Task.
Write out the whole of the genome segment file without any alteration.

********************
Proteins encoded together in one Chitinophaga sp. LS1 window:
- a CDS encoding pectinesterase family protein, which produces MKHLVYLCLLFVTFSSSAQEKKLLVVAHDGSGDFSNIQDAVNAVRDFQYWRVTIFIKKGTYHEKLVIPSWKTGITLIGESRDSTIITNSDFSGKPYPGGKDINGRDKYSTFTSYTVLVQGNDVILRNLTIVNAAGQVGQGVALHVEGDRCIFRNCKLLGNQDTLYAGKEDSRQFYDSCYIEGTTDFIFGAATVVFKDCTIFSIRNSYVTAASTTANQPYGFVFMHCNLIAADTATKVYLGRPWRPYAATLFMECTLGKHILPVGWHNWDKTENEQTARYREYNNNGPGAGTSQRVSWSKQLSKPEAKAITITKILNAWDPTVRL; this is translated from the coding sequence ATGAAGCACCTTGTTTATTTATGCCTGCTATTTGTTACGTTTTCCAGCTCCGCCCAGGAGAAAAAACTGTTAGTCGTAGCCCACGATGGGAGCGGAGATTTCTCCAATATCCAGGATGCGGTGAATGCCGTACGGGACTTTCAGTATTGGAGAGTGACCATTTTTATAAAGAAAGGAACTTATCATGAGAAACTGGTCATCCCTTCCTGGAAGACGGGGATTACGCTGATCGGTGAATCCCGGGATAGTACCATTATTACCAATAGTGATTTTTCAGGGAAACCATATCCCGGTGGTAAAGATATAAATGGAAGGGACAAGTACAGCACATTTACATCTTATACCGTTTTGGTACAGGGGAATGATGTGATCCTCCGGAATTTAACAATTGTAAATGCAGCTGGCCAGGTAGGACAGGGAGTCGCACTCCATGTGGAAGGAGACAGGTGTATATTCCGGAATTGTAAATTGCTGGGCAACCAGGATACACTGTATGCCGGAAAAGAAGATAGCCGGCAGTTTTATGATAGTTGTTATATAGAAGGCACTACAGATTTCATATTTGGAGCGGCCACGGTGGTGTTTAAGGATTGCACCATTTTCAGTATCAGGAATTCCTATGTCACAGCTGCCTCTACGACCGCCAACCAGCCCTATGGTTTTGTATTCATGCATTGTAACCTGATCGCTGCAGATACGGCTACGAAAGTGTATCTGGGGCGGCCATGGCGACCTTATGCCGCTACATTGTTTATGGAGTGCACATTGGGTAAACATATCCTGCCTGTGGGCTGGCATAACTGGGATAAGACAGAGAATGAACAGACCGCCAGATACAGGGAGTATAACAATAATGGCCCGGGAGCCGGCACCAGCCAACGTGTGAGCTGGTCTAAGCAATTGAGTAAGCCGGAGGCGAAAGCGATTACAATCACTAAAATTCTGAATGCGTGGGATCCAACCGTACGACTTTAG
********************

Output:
Proteins encoded together in one Chitinophaga sp. LS1 window:
- a CDS encoding pectinesterase family protein, which produces MKHLVYLCLLFVTFSSSAQEKKLLVVAHDGSGDFSNIQDAVNAVRDFQYWRVTIFIKKGTYHEKLVIPSWKTGITLIGESRDSTIITNSDFSGKPYPGGKDINGRDKYSTFTSYTVLVQGNDVILRNLTIVNAAGQVGQGVALHVEGDRCIFRNCKLLGNQDTLYAGKEDSRQFYDSCYIEGTTDFIFGAATVVFKDCTIFSIRNSYVTAASTTANQPYGFVFMHCNLIAADTATKVYLGRPWRPYAATLFMECTLGKHILPVGWHNWDKTENEQTARYREYNNNGPGAGTSQRVSWSKQLSKPEAKAITITKILNAWDPTVRL; this is translated from the coding sequence ATGAAGCACCTTGTTTATTTATGCCTGCTATTTGTTACGTTTTCCAGCTCCGCCCAGGAGAAAAAACTGTTAGTCGTAGCCCACGATGGGAGCGGAGATTTCTCCAATATCCAGGATGCGGTGAATGCCGTACGGGACTTTCAGTATTGGAGAGTGACCATTTTTATAAAGAAAGGAACTTATCATGAGAAACTGGTCATCCCTTCCTGGAAGACGGGGATTACGCTGATCGGTGAATCCCGGGATAGTACCATTATTACCAATAGTGATTTTTCAGGGAAACCATATCCCGGTGGTAAAGATATAAATGGAAGGGACAAGTACAGCACATTTACATCTTATACCGTTTTGGTACAGGGGAATGATGTGATCCTCCGGAATTTAACAATTGTAAATGCAGCTGGCCAGGTAGGACAGGGAGTCGCACTCCATGTGGAAGGAGACAGGTGTATATTCCGGAATTGTAAATTGCTGGGCAACCAGGATACACTGTATGCCGGAAAAGAAGATAGCCGGCAGTTTTATGATAGTTGTTATATAGAAGGCACTACAGATTTCATATTTGGAGCGGCCACGGTGGTGTTTAAGGATTGCACCATTTTCAGTATCAGGAATTCCTATGTCACAGCTGCCTCTACGACCGCCAACCAGCCCTATGGTTTTGTATTCATGCATTGTAACCTGATCGCTGCAGATACGGCTACGAAAGTGTATCTGGGGCGGCCATGGCGACCTTATGCCGCTACATTGTTTATGGAGTGCACATTGGGTAAACATATCCTGCCTGTGGGCTGGCATAACTGGGATAAGACAGAGAATGAACAGACCGCCAGATACAGGGAGTATAACAATAATGGCCCGGGAGCCGGCACCAGCCAACGTGTGAGCTGGTCTAAGCAATTGAGTAAGCCGGAGGCGAAAGCGATTACAATCACTAAAATTCTGAATGCGTGGGATCCAACCGTACGACTTTAG